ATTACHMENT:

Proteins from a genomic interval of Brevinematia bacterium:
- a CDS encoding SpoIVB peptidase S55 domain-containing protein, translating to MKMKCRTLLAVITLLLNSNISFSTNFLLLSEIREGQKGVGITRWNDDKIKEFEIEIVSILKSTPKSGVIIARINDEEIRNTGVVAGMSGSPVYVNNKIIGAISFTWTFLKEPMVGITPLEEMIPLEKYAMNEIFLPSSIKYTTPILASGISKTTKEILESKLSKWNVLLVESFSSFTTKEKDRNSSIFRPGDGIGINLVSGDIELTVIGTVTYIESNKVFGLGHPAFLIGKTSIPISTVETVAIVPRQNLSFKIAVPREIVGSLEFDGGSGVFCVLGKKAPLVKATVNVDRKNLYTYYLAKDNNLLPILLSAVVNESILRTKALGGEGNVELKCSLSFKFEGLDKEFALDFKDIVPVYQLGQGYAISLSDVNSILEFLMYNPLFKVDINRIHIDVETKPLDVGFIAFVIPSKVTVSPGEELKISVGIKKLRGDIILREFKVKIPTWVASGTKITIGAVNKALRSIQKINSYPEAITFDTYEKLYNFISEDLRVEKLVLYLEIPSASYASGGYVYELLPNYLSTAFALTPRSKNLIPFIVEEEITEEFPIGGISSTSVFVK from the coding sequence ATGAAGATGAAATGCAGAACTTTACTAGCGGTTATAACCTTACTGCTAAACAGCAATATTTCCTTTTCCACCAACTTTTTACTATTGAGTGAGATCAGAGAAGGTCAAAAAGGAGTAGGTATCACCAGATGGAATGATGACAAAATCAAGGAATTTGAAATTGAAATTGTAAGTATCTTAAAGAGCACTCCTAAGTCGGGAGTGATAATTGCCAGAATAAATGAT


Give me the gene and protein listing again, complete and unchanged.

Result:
Proteins from a genomic interval of Brevinematia bacterium:
- a CDS encoding SpoIVB peptidase S55 domain-containing protein, translating to MKMKCRTLLAVITLLLNSNISFSTNFLLLSEIREGQKGVGITRWNDDKIKEFEIEIVSILKSTPKSGVIIARINDEEIRNTGVVAGMSGSPVYVNNKIIGAISFTWTFLKEPMVGITPLEEMIPLEKYAMNEIFLPSSIKYTTPILASGISKTTKEILESKLSKWNVLLVESFSSFTTKEKDRNSSIFRPGDGIGINLVSGDIELTVIGTVTYIESNKVFGLGHPAFLIGKTSIPISTVETVAIVPRQNLSFKIAVPREIVGSLEFDGGSGVFCVLGKKAPLVKATVNVDRKNLYTYYLAKDNNLLPILLSAVVNESILRTKALGGEGNVELKCSLSFKFEGLDKEFALDFKDIVPVYQLGQGYAISLSDVNSILEFLMYNPLFKVDINRIHIDVETKPLDVGFIAFVIPSKVTVSPGEELKISVGIKKLRGDIILREFKVKIPTWVASGTKITIGAVNKALRSIQKINSYPEAITFDTYEKLYNFISEDLRVEKLVLYLEIPSASYASGGYVYELLPNYLSTAFALTPRSKNLIPFIVEEEITEEFPIGGISSTSVFVK from the coding sequence ATGAAGATGAAATGCAGAACTTTACTAGCGGTTATAACCTTACTGCTAAACAGCAATATTTCCTTTTCCACCAACTTTTTACTATTGAGTGAGATCAGAGAAGGTCAAAAAGGAGTAGGTATCACCAGATGGAATGATGACAAAATCAAGGAATTTGAAATTGAAATTGTAAGTATCTTAAAGAGCACTCCTAAGTCGGGAGTGATAATTGCCAGAATAAATGAT